Waterfront strikes are confrontations between unions and management for control of the workplace in ports.
West Coast 1934
In May 1934, dock workers and longshoremen along the West Coast went on strike for better hours and pay, a union hiring hall and a coast-wide contract. Communists were in control of the union, the International Longshoremen's Association (ILA), led by Harry Bridges (1901-1990) and the Communist Party's district organizer, Sam Darcy. . The unions rebuffed mediation efforts by the Roosevelt Administration. The key union demand was a "closed shop," meaning that only union members could be hired.
Shipowners, supported by the local chambers of commerce and the Industrial Association, were determined to break the strike as they had done in 1916 and 1919. They realized the strikers were Communist-dominated, and they utilized almost every strike-breaking weapon available, including tear gas and newly developed weapons. The strikers, particularly the longshoremen, were equally determined to achieve their demands for a union-run hiring hall, union recognition, and the closed shop. The unions distrusted the New Deal-appointed mediator and the AFL-appointed mediator who had primarily eastern experience and did not understand the problems of the more radical-minded western labor leaders. Bridges was castigated by all sides except the longshoremen. While he was willing to accept support from the Communist-dominated Marine Workers' Industrial Union, he constantly maintained his own independence and leadership.
Bloody confrontations broke out up in major ports. On "Bloody Thursday", July 5, 1934, San Francisco was swept by the bloodiest rioting in three quarters of a century. Striking maritime workers, pitting themselves against police, terrorized half of the waterfront and the warehouse area of the city. Fires were set. Windows were smashed. Traffic was tied up. Trucks were overturned. For an hour, police and strikers and their sympathizers fought with fists, clubs and finally riot guns, revolvers, tear-gas and at last a vicious, nausea-creating gas recently introduced into police work. At least 34 people were shot, two killed and hundreds injured by the San Francisco police in the fights between the city's police force and strikers. The governor finally sent in the California National Guard to quiet the violence. The union responded by calling a "general strike"; it lasted four days, during which numerous unions not connected with the waterfront strike refused to work.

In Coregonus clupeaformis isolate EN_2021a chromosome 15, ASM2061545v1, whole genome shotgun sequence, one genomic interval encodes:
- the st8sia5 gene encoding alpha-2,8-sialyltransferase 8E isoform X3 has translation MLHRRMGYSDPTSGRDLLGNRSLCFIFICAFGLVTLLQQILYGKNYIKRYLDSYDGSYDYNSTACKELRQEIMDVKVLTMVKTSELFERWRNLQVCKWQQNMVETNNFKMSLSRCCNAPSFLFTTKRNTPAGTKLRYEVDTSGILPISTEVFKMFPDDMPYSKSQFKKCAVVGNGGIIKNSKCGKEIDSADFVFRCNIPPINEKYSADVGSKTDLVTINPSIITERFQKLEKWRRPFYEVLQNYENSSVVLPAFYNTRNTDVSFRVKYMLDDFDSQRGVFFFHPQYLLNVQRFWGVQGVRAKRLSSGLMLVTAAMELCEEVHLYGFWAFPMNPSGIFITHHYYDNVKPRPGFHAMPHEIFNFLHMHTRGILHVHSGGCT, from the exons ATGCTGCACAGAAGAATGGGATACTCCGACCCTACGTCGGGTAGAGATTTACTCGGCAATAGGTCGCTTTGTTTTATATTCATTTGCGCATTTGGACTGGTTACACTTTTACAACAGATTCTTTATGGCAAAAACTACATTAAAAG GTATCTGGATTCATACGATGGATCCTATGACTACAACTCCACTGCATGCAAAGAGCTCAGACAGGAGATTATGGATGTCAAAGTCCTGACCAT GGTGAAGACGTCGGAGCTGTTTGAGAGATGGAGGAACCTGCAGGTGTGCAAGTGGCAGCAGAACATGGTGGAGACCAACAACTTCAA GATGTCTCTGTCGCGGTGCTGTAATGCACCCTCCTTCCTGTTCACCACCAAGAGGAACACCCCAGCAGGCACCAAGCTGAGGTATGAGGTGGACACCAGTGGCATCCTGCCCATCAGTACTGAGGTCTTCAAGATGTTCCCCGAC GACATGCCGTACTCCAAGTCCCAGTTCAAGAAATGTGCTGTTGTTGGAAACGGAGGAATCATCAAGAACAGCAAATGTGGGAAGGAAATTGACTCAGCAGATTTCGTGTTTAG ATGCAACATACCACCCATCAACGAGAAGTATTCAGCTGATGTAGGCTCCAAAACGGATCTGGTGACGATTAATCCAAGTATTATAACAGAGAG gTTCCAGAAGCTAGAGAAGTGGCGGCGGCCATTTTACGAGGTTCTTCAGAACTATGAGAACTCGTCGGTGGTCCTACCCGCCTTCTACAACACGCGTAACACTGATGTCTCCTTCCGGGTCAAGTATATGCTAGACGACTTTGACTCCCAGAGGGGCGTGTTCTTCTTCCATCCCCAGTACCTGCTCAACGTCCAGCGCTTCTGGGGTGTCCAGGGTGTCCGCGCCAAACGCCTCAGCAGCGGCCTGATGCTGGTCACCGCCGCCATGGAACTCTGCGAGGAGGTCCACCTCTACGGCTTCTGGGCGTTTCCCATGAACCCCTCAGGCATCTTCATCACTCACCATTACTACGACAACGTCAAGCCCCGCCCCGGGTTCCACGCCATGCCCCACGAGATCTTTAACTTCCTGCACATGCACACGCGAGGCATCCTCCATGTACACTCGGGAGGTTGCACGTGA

The West Coast Waterfront Strike lasted 83 days with longshoremen returning to work on July 31. Arbitration was agreed to and it resulted in a victory for the strikers. and the unionization of all West Coast ports in the United States. For 19 years afterward, the federal government tried to deport Bridges, a native of Australia, but were unable to prove his Communist connections.
- Cherny, Robert W. "Prelude to the Popular Front: The Communist Party in California, 1931-35." American Communist History 2002 1(1): 5-42 online at EBSCO
- Larrowe, Charles P. "The Great Maritime Strike of '34". Labor History part 1: 1970 11(4): 403-451; part 2: 1971 12(1): 3-37
- Larrowe, Charles P. Harry Bridges; the rise and fall of radical labor in the United States (1972)
- Nelson, Bruce. Workers on the Waterfront: Seamen, Longshoremen, and Unionism in the 1930s (1990)
- Quin, Mike. The Big Strike. "This book's title, of course, refers to the 1934 west coast longshore strike that developed into a general strike that shook the Nation." "...The classic book on the great struggle out of which ILWU was born, and contains much of the early history of the union" quoted in Scope of Soviet Activity in the United States Subcommittee to Investigate the Administration of the Internal Security Act, Committee of the Judiciary United States Senate, GPO, Washington, D.C. 1957, p. 2825.
- Newly opened Soviet archives show that Bridges was indeed a Communist Party member who took orders from Moscow. Harvey Klehr and John Earl Haynes: "Communists and the CIO: From the Soviet Archives," Labor History, vol 35, no. 3 (Summer 1994).